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Strange Fruit


tsquare
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October trip to Italy - in Venice (and on the barge in Murano), the produce vendors had boxes of golf ball sized fruit, brown skin, crunchy interiors without discernable seeds. The blossom ends were quite large and recessed. Stem like a apple. The fruit was not tasty - bitter, but not quite to the unripe persimmon stage - more like heavy tannin.

The vendor who offered me one to try did not speak English. I speak almost no Italian. He enjoyed the sourpuss face I made, but seemed genuinely surprised. I tried to ask if they need to be cooked, I believe he said no - and that they are eaten with cheese. I don't think they were quinces either. The leaves in the box were oval shaped, smooth.

Any ideas what these are? I've stumped out local produce guys.

Thanks!

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There´s two fruits I can think of.

The first, fitting better your description, at least as looks go is giuggiole. Here´s a rather blurred picture.

The other is corbezzolo.

Both are rather uncommon today, but were eaten and grown more often in the past. If either one of these two is the right one I could ask for a little more info from my somewhat older :smile: relatives.

Il Forno: eating, drinking, baking... mostly side effect free. Italian food from an Italian kitchen.
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nespolo???

(perhaps melbalm or something like that in english)

Yeah, could be medlar -- which are nespole in Italian.

picture here

edit -- here is a better picture here.

(edited again -- not to be confused with the soft yellow fruit from spain, often with black spots that is called nespole as well which is a loquat or Japanese medlar)

Edited by balex (log)
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nespolo???

(perhaps melbalm or something like that in english)

Yeah, could be medlar -- which are nespole in Italian.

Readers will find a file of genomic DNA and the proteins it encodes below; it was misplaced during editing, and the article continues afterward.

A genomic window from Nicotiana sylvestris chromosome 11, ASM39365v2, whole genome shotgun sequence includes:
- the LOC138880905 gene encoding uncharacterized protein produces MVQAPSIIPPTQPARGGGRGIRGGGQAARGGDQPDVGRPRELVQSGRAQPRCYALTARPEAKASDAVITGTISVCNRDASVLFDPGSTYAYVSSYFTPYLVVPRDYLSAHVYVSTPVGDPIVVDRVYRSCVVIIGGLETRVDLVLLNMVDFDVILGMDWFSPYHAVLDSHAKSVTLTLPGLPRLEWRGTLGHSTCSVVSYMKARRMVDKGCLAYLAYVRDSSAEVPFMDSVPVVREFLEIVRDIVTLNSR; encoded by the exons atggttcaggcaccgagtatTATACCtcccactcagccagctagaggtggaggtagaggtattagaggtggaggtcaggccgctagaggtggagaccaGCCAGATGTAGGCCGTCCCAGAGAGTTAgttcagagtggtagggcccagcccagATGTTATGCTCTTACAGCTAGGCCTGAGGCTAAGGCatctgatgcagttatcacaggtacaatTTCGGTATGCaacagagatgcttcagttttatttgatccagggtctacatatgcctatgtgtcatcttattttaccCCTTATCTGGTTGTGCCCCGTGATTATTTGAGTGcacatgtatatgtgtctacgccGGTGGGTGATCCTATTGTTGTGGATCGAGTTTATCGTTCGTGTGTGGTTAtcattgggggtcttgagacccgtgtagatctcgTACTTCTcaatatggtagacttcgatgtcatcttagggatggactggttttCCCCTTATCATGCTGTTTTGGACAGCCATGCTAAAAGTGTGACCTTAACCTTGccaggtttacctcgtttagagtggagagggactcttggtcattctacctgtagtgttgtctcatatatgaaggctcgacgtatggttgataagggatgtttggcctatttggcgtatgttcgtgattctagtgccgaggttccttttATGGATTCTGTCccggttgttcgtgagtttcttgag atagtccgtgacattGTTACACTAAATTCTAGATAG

picture here

edit -- here is a better picture here.

(edited again -- not to be confused with the soft yellow fruit from spain, often with black spots that is called nespole as well which is a loquat or Japanese medlar)

Thank you! That's it. No wonder it didn't taste like much - needed time to soften. Wish I had brought some home - now I'll have to look for a tree start to plant.

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Corbezzolo! So that's what that is. I took pictures of some near our home the other day, wondering what it was. Judging by looks, they are related to lichis.

I saw some of these trees while hiking in Tuscany. Arbutus unedo are common in the Pacific Northwest as well - used as a landscaping tree where a green hedge is needed. I've never tried the fruit, friends have and lived to tell about it.

I think the Portuguese make moonshine with them.

Edited by tsquare (log)
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Corbezzolo are rather tasty IMO. My son and I found a wild tree bearing the fruit last year walking along the ridge overlooking Positano. We ate a bunch after we saw some Italians doing it. They were delicious.

I also found, bought and ate some this fall at the Boqueria in Barcelona. These were still good, but not as good as that initial discovery.

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nespolo???

(perhaps melbalm or something like that in english)

Yeah, could be medlar -- which are nespole in Italian.

...